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Tesla's 1st Profit Blows Away Expectations

John Rosevear
May 8, 2013

Tesla delivered 4,900 Model S sedans in the first quarter. Photo credit: Tesla Motors

Tesla Motors (NASDAQ: TSLA) announced a first-quarter profit of $15 million, excluding some items, late on Wednesday, a result driven by strong sales of the company's award-winning Model S sedan.

Tesla's $0.12 per-share profit was well above Wall Street's consensus expectation of $0.04 a share, according to Thomson Reuters. Needless to say, it was also a huge improvement over Tesla's $0.76-per-share loss in the year-ago quarter.

Shares moved sharply higher in after-hours trading on the news.

Tesla's first-ever profit comes on stronger-than-expected sales
This was Tesla's first-ever quarterly profit in its 10 years of existence, and it comes as the Silicon Valley start-up continues to ramp up production and sales of the Model S, its second vehicle and the first to be mass-produced in Tesla's California factory.

Tesla said that it produced more than 5,000 Model S sedans during the first quarter, and that it "recognized 4,900 vehicles as revenue," meaning that they were fully paid for and delivered to customers.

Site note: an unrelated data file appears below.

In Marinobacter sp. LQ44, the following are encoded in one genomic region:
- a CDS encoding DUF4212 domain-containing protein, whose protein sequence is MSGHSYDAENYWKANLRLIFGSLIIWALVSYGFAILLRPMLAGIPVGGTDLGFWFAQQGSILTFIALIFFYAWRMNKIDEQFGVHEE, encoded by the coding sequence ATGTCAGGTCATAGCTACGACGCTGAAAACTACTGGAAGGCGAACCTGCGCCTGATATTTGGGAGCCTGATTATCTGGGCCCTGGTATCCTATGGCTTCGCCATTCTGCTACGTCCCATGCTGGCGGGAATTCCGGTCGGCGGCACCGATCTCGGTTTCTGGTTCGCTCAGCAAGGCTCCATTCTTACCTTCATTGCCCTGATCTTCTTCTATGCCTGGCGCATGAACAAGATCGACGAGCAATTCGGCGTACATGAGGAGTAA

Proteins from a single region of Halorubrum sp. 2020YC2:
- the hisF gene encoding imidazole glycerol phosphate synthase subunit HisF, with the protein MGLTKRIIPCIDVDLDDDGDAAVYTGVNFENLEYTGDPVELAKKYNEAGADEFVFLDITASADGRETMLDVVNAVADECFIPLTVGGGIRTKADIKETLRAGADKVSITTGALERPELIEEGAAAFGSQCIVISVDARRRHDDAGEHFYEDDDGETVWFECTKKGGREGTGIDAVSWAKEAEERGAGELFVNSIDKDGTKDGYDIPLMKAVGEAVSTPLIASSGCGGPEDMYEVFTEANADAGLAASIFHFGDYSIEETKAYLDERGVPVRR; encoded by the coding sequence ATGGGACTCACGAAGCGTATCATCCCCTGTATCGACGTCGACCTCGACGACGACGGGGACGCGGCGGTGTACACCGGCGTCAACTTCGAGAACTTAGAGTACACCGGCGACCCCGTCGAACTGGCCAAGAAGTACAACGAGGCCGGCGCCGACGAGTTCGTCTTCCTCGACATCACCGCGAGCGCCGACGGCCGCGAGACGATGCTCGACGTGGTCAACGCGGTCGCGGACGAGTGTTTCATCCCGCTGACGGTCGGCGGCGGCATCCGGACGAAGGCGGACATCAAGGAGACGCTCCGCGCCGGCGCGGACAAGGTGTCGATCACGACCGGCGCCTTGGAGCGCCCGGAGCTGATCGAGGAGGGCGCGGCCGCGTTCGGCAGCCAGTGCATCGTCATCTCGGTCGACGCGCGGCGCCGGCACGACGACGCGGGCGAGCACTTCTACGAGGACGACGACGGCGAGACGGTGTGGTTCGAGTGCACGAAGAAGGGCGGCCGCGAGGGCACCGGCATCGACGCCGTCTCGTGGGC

That's a strong result. CEO Elon Musk said in a statement that it was made possible by Tesla's focus on improving production efficiency, something that in turn was made possible as the company's processes (and its suppliers) got up to full speed. That focus on improvement led to a 40% decline in the time required to build a Model S between December and March, Musk said.

A big jump in revenue driven in part by sales of tax credits
Tesla's revenues rose to $562 million in the first quarter, an 83% increase from the fourth quarter of 2012. Not all of that was from Model S sales: Musk said that Tesla continued to supply electric powertrains and battery packs to Toyota (NYSE: TM) for use in the Japanese giant's all-electric RAV4 SUVS.

Tesla also continues to work with Mercedes-Benz on development of a small electric car; that work generated $7 million in revenue during the quarter, Musk said.

Tesla acknowledged that it had made $68 million, or 12% of its total revenue during the quarter, via the resale of "Zero Emission Vehicle," or ZEV, tax credits issued by the state of California.

Analysts had recently speculated that the sale of ZEV credits could account for a significant portion of Tesla's earnings. Under California's arcane green-car laws, Tesla receives a credit for about half of the cars it sells. It then resells its credits to other automakers who don't yet meet California's ZEV sales requirements. Tesla s